Startups at the heart of economic growth

Einstein once said, ‘the measure of intelligence is the ability to change’. In these past few months, we have witnessed the harsh reality of how an inability to adapt can result in demise, while innovating means you can survive and thrive, writes Dr Kate Cornick.

Kate Cornick

As we look to rebuild our economy, there has never been a better time for our nation’s innovators to shine. Productivity leads to economic growth, and this is driven largely by innovation.

Startups and startup ecosystems will therefore be the bridge between the current economic growth path and the creation of a new growth trajectory, as highlighted by the head of Deloitte Access Economics, Dr Pradeep Phillip.

The radical creations and disruptions that come from startups generate new commercial opportunities, a greater variety of products and services and importantly, create jobs.

15,000 new jobs each year

An additional 15,000 jobs each year for the next two decades could be created by startups, as discovered by research commissioned by LaunchVic and conducted by Deloitte Access Economics.

Now is the time to be unlocking the potential of pioneers in AI, advanced manufacturing, green energy, healthcare and education to name a few high-growth industries. It is these industries that will underpin not only our future society but the work opportunities available to both us and our children.

The billion dollar question is who will become this country’s next SEEK, Atlassian or Safety Culture and how can governments support the startup sector that will be crucial to economic recovery?

It is a myth that government has no meaningful role in the development of startup ecosystems. The ‘self-made’ narrative that runs strong in a community where the grit and determination of founders, investors and first employees is make or break, means it is easy to overlook the contribution of government.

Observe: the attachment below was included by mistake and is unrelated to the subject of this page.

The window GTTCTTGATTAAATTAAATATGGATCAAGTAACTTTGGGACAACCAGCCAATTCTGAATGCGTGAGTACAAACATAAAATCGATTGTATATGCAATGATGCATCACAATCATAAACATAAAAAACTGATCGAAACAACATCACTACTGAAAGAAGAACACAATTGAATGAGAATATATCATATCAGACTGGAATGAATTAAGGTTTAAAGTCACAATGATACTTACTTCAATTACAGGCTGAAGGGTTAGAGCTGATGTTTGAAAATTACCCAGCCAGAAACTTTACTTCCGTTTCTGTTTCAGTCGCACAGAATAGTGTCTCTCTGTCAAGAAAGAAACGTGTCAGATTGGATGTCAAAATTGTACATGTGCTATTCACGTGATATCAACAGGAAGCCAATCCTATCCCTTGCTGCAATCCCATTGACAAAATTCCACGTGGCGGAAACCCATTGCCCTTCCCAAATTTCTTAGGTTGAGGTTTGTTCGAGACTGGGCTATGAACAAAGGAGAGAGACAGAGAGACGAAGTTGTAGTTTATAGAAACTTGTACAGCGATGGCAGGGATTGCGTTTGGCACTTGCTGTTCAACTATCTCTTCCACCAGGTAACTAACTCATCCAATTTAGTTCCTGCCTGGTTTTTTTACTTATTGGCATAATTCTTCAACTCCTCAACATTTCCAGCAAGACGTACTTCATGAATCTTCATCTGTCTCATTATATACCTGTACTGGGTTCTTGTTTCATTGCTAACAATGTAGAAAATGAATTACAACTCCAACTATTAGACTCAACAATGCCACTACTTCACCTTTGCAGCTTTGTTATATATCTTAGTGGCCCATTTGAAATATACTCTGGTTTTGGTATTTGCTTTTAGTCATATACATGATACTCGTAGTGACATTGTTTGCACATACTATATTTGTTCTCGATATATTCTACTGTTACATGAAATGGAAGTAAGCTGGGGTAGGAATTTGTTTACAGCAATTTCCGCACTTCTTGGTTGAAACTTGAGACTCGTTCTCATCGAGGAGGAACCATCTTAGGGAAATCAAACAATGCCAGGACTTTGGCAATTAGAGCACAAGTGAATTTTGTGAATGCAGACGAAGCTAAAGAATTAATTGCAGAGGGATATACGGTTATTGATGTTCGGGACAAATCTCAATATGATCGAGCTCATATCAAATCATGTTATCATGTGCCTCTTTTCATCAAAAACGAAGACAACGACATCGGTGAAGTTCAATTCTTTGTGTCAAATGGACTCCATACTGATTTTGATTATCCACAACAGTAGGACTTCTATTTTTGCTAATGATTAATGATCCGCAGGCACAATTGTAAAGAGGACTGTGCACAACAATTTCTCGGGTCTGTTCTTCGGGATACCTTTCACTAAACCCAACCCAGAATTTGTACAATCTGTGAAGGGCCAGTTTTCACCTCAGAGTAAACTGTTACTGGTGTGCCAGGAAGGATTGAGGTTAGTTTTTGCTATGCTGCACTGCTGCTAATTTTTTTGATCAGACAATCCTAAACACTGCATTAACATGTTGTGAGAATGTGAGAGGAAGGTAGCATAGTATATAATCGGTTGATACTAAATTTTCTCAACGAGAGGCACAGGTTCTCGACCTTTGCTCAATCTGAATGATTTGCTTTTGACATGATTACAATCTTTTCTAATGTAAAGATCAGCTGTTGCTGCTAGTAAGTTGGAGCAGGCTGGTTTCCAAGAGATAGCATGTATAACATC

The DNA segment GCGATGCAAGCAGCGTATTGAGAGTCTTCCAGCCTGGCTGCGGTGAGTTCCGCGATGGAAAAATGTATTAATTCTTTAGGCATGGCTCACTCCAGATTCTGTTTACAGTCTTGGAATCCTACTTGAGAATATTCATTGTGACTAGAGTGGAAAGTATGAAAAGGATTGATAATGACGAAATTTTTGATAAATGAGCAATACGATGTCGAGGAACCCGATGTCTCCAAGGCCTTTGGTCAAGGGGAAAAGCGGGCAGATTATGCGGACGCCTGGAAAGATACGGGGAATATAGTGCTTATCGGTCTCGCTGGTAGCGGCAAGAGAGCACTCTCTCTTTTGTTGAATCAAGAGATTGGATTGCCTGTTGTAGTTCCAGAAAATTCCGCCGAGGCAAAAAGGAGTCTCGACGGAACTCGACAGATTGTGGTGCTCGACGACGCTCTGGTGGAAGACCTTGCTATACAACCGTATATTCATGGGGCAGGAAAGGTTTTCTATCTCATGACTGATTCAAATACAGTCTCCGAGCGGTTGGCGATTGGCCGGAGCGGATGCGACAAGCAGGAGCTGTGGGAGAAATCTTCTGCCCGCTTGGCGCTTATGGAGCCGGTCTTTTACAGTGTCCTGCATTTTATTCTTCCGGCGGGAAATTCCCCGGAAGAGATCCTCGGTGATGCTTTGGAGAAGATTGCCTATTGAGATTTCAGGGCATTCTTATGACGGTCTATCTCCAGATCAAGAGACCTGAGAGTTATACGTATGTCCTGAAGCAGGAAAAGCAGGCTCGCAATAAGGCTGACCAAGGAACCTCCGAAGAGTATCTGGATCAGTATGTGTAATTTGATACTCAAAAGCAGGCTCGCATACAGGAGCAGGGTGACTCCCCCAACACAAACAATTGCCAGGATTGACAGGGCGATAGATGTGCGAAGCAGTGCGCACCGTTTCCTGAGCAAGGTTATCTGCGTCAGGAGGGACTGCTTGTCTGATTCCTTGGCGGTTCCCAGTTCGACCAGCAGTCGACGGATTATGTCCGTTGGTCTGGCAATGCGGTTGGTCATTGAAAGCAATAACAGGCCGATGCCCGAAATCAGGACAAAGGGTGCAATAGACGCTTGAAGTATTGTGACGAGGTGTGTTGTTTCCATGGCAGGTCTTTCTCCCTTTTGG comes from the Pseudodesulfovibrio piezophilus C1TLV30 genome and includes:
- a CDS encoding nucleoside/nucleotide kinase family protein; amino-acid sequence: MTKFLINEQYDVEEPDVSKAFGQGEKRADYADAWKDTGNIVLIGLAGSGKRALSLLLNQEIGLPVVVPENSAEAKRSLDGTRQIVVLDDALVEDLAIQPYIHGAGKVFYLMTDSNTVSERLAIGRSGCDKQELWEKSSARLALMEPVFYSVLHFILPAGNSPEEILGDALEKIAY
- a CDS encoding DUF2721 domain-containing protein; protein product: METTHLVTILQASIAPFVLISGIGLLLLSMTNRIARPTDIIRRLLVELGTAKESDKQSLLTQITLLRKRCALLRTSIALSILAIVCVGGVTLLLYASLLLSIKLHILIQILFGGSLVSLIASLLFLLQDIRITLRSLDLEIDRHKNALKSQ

Government’s role in the transformation of Silicon Valley

In her book The Code: Silicon Valley and the Remaking of America, Professor Margaret O’Mara from George Washington University details the role government played in helping Silicon Valley transform from an orchard industry into the technology powerhouse it is today. Government supported with immigration and tax policies, it was an investor, but also was a customer of startups.

Another more recent example is the rise of London as a global fintech hub.  Entrepreneur friendly visas, tax breaks for angel investments, education programs and the opening of government ICT contracts all contributed to London becoming the globally recognised ‘Tech Nation’ it is today.

Four ways to foster the startup economy

There are four principal ways in which government can play an important role in the development of a globally recognised startup ecosystem.

Firstly, ensuring there are the right support mechanisms in place, including accelerators and other educational support, to help aspiring entrepreneurs develop their ideas into truly global companies.

Access to capital is the next area of support required, across all stages of the growth lifecycle but particularly at early stages of development.

Third is helping startups access customers, both corporate and government. Perhaps a result of a risk averse mentality, but there is an untapped opportunity for governments to be customers of startups instead of solely working with large, recognised brands. There is a lot that governments can learn from startups – and similarly a lot to be gained by the startups themselves.

Lastly, providing a supportive regulatory environment for founders and investors to align incentives that will ultimately create a vibrant, self-sustaining ecosystem. R&D subsidies alone will not be enough if the goal is economic growth. We need to be supporting an entrepreneurial culture and everything that stands for.

If left unexploited, or under-exploited, profits and economic rents will not flow back into the economy, we will see the leakage of entrepreneurs to other startup ecosystems, and economic growth will not reach its full potential. We cannot stand still and create a future whereby we simply become users of global technologies, developed overseas where high skilled jobs are created en masse.

Never has it been more important for government to embrace innovation, foster entrepreneurs and support the role of the startup ecosystem in delivering economic growth and job creation.

*Dr Kate Cornick is CEO of Victoria’s startup development agency LaunchVic


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